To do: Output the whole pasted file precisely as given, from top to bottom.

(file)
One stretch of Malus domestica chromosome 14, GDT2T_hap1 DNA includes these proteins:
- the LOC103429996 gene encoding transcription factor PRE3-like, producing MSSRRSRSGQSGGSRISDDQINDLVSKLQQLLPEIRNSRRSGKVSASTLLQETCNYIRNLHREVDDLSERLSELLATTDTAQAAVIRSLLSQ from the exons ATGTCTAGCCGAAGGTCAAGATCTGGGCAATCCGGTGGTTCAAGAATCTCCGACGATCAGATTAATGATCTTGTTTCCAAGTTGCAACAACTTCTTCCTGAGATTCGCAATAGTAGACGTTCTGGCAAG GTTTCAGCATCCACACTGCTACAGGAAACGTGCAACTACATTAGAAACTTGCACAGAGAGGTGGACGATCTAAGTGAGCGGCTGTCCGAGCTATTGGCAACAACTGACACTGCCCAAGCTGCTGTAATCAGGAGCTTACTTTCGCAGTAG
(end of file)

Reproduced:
One stretch of Malus domestica chromosome 14, GDT2T_hap1 DNA includes these proteins:
- the LOC103429996 gene encoding transcription factor PRE3-like, producing MSSRRSRSGQSGGSRISDDQINDLVSKLQQLLPEIRNSRRSGKVSASTLLQETCNYIRNLHREVDDLSERLSELLATTDTAQAAVIRSLLSQ from the exons ATGTCTAGCCGAAGGTCAAGATCTGGGCAATCCGGTGGTTCAAGAATCTCCGACGATCAGATTAATGATCTTGTTTCCAAGTTGCAACAACTTCTTCCTGAGATTCGCAATAGTAGACGTTCTGGCAAG GTTTCAGCATCCACACTGCTACAGGAAACGTGCAACTACATTAGAAACTTGCACAGAGAGGTGGACGATCTAAGTGAGCGGCTGTCCGAGCTATTGGCAACAACTGACACTGCCCAAGCTGCTGTAATCAGGAGCTTACTTTCGCAGTAG